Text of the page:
Higher Education Grants or Gifts of Interest to African Americans

Here is this week’s news of grants or gifts to historically Black colleges and universities or for programs of particular interest to African Americans in higher education.

Southern University alumnus and Southern University System Foundation trustee Irving Matthews has donated $1 million to the historically Black university to expand programming creating the Southern University Innovation and Entrepreneurship Center. The gift will also provide seed funding for the construction of a new state-of-the-art 14,000 square foot building that will house the Center’s operations.

Spelman College, a liberal arts educational institution for Black women in Atlanta, received a $7.5 million donation from the Charles and Lucille King Family Foundation. The donation will fund the establishment of the Diana King Endowed Professors in Film and Filmmaking, Television, and Related Media. The gift will endow a scholarship program for junior applicants and rising seniors enrolled in Spelman’s documentary film program.

Mark Vergnano, CEO of global chemistry company The Chemours Company, and his wife Betsy have made a $3 million donation to the School of Engineering at the University of Connecticut for programs to increase the number of students from underrepresented groups in STEM fields. The Vergnano Institute for Inclusion will build upon the school’s previous work to provide students from underrepresented groups from kindergarten through college with more exposure to different STEM career options, mentorship opportunities, access to scholarships, training, and other career development resources.

Tampax has announced a four-year, $800,000 scholarship program for Black women at historically Black colleges and universities who are pursuing degrees in health care fields. The Flow It Forward Scholarship Program from the tampon and feminine products brand, created in partnership with Procter & Gamble’s $5 million Take on Race Fund, is meant to aid in bringing about equal representation in health care. The United Negro College Fund will administer the scholarship program. The scholarship has two groupings. It’s supplying money to Carmichael Scholars within the pre-med program at Xavier University in Louisiana specifically (nine have been chosen), but also providing funding for students pursuing any degree in the health care field attending an HBCU within the UNCF network.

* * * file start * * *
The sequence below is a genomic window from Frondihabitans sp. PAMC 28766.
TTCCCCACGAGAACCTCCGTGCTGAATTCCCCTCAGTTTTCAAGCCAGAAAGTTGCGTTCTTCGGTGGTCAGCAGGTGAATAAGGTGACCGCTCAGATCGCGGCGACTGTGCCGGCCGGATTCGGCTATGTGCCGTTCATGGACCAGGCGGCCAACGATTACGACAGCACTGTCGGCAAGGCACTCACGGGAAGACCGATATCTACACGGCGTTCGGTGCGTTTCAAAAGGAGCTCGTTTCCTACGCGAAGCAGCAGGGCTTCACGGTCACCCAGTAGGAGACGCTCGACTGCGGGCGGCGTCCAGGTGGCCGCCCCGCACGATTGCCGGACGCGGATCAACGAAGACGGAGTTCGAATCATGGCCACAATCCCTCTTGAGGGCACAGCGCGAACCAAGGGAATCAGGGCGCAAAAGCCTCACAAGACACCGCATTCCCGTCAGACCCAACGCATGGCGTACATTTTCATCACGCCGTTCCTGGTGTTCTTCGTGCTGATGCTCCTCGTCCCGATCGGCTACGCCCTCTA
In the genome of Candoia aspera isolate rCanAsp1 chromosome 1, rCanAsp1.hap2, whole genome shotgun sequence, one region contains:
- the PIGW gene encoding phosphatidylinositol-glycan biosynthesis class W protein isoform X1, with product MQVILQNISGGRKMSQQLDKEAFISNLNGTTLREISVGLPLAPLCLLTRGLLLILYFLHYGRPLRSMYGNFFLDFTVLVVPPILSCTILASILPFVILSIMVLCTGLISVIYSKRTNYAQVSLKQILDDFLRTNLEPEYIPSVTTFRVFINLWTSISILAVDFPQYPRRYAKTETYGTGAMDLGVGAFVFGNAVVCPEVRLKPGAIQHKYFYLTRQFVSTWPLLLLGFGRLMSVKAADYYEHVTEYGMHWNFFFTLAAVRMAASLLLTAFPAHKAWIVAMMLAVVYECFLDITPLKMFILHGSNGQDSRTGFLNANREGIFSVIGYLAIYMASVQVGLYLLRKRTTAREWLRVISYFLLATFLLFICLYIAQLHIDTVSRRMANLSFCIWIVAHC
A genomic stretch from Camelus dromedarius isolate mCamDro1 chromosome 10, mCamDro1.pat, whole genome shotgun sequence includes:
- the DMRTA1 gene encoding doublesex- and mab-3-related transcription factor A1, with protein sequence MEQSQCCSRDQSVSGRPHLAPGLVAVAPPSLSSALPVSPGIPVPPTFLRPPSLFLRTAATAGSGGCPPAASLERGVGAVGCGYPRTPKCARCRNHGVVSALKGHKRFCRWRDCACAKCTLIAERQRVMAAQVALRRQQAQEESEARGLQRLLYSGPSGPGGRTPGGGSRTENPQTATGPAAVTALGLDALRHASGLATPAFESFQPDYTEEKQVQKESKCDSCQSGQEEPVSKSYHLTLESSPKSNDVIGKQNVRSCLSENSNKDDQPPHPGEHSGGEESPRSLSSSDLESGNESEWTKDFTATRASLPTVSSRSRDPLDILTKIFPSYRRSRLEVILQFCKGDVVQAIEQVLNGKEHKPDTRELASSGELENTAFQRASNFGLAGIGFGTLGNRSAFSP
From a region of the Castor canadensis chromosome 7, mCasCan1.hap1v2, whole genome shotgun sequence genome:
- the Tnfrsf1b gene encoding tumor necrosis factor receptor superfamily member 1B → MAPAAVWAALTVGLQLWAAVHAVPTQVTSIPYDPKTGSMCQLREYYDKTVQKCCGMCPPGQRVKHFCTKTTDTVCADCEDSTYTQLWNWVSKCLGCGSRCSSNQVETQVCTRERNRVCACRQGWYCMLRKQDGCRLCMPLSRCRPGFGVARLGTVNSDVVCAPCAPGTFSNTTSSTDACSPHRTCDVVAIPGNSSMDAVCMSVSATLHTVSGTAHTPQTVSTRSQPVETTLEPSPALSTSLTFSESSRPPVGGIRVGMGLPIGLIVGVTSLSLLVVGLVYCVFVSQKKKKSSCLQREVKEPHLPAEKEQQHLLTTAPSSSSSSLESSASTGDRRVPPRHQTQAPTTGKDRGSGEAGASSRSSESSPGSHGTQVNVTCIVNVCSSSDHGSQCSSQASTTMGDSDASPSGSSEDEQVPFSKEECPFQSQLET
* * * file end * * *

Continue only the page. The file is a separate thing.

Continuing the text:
Cravath, Swaine & Moore is donating $6 million to Tennessee-based Fisk University and four civil rights organizations. The gifts come at the close of a 40-year pro bono battle in which generations of Cravath lawyers since 1983 have represented African American and women workers in an employment discrimination case in Alabama. Fisk University will receive $3 million, which it will use for building and infrastructure improvements.

Historically Black Delaware State University received two grants totaling $200,000 from Verizon. The first grant will support the university’s eSports Tech Center and computer science program. The second $100,000 will provide scholarships to five women students as part of the company’s effort to increase female representation in the gaming industry as well as bolster their opportunities and presence in STEM careers.

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